Help for Mid-Sized Nonprofits. Title IV of the CARES Act focuses on providing economic stabilization and assistance to severely distressed sectors of the U.S. economy by, among other things, providing for the implementation of a new federal reserve program or facility that provides financing to banks and other lenders that make direct loans to eligible mid-sized businesses, including nonprofit organizations.1 These direct loans would be subject to an annualized interest rate that is no higher than two percent (2%) per annum and payment of principal and interest would not commence until at least six-months after the loan is incurred.
Eligibility. In order to be eligible for a loan under this program, a business would need to show that (i) it was created or organized in the U.S. or under the laws of the U.S., (ii) it has significant operations in and a majority of its employees are based in the U.S. and (iii) it has between 500-10,000 employees. Any eligible borrower applying for a direct loan under this program will be required to make a good faith certification that:
It will not pay dividends with respect to its common stock or repurchase any of its equity securities or any equity securities of any parent company while the loan is outstanding, with certain exceptions; [note: this is not applicable for a nonprofit]
Other Restriction. The direct loan must be entered into directly with an eligible business as borrower and cannot be part of a syndicated loan, a loan originated by a financial institution in the ordinary course of business, or a securities or capital markets transaction.2 In addition, although not applicable to nonprofit organizations, the applicable eligible business must agree that it will not purchase any of its own equity securities or equity securities of any parent company, nor pay dividends or make any other capital distributions with respect to its common stock, until a date that is 12 months after the date the direct loan is no longer outstanding.3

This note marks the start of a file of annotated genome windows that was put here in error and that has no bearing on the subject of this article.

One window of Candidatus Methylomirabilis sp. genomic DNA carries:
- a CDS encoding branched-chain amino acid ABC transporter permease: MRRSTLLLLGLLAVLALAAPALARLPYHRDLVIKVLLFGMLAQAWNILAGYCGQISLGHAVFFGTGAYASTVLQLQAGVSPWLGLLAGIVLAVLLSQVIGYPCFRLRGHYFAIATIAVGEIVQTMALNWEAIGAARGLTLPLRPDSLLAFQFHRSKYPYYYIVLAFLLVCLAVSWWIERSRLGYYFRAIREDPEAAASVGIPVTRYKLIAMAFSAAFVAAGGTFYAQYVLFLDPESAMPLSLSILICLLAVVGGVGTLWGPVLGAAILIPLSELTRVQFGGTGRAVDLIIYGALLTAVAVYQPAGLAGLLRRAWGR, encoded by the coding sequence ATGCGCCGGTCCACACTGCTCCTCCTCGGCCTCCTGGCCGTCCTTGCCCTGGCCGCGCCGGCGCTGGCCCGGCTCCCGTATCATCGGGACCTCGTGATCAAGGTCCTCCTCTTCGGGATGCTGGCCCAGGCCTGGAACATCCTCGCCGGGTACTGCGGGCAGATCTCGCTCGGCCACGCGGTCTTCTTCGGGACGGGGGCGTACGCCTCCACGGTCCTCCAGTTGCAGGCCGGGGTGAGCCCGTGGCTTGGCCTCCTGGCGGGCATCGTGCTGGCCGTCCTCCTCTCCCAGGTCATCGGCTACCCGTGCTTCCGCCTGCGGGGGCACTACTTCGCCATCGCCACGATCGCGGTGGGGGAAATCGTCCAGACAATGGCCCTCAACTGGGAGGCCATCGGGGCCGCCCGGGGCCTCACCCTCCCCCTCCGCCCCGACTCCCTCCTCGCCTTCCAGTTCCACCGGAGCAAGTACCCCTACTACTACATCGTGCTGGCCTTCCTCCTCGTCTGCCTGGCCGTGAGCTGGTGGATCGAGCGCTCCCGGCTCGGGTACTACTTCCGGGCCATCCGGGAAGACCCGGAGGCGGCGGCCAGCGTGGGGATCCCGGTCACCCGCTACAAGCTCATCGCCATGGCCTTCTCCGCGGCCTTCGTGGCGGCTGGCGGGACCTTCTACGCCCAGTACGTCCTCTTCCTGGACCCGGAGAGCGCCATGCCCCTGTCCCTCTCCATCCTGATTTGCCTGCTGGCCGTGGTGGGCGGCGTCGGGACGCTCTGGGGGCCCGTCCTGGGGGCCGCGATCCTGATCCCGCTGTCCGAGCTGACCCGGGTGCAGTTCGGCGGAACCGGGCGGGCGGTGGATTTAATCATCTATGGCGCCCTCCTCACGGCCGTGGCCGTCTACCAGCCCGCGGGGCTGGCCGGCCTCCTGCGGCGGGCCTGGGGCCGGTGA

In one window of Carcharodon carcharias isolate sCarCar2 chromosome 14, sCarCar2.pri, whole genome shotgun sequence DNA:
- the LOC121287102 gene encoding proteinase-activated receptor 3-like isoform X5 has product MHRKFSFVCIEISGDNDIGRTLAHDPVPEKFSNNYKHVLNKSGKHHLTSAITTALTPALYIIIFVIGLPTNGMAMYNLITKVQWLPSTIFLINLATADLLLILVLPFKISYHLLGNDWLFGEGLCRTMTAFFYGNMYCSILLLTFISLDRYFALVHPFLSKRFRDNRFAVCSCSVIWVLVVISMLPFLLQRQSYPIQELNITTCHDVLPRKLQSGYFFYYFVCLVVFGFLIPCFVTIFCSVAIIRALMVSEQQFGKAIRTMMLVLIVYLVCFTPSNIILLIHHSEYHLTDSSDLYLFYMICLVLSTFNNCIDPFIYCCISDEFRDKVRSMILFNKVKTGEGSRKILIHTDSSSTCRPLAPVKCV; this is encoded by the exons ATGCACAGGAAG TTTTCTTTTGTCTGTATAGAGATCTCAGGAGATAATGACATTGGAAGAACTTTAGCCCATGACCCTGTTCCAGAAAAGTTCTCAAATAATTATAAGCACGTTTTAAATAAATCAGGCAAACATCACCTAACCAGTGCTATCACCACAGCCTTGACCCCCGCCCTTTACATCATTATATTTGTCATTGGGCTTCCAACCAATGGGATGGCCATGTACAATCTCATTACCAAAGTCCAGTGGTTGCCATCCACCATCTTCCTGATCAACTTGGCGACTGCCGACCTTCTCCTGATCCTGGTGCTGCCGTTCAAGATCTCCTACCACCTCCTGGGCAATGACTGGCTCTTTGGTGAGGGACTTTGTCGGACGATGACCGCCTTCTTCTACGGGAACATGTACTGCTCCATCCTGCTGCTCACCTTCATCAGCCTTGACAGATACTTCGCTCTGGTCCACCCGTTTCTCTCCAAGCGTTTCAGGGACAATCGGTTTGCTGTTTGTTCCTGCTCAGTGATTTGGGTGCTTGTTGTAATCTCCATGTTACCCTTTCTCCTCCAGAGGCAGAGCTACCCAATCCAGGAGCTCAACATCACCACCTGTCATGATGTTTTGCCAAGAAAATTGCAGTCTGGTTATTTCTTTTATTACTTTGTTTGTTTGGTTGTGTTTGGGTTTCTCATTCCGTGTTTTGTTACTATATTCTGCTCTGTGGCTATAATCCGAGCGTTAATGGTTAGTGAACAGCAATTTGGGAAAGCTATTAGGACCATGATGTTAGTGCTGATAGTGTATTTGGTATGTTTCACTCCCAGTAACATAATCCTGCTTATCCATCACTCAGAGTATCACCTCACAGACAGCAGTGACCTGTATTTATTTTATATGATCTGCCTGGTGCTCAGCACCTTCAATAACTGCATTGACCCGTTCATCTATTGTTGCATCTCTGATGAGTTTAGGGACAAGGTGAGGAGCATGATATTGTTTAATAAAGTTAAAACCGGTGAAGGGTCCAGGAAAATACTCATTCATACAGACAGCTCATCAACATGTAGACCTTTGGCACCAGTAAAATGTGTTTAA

Eligible Lenders. The Secretary is authorized to designate financial institutions, including but not limited to, depositories, brokers, dealers and other institutions, as financial agents of the U.S. to help administer these programs.4 Locke Lord will be publishing additional guidance for the participation of lending institutions and nonprofit borrowers in this program soon.
Your regular Locke Lord contact and the author of this article would be happy to help you navigate the CARES Act as it relates to or otherwise impacts nonprofit institutions.
Please visit our COVID-19 Resource Center often for up-to-date information to help stay informed of the legal issues related to COVID-19.
1. See Coronavirus Aid, Relief, and Economic Security Act, H.R. 748, 116th Con. (2020) §4003(c)(3)(D).
2. Id. at §4003(c)(3)(A)(i).
3. Id. at §4003(c)(3)(A)(ii).
4. Id. at §4003(g).
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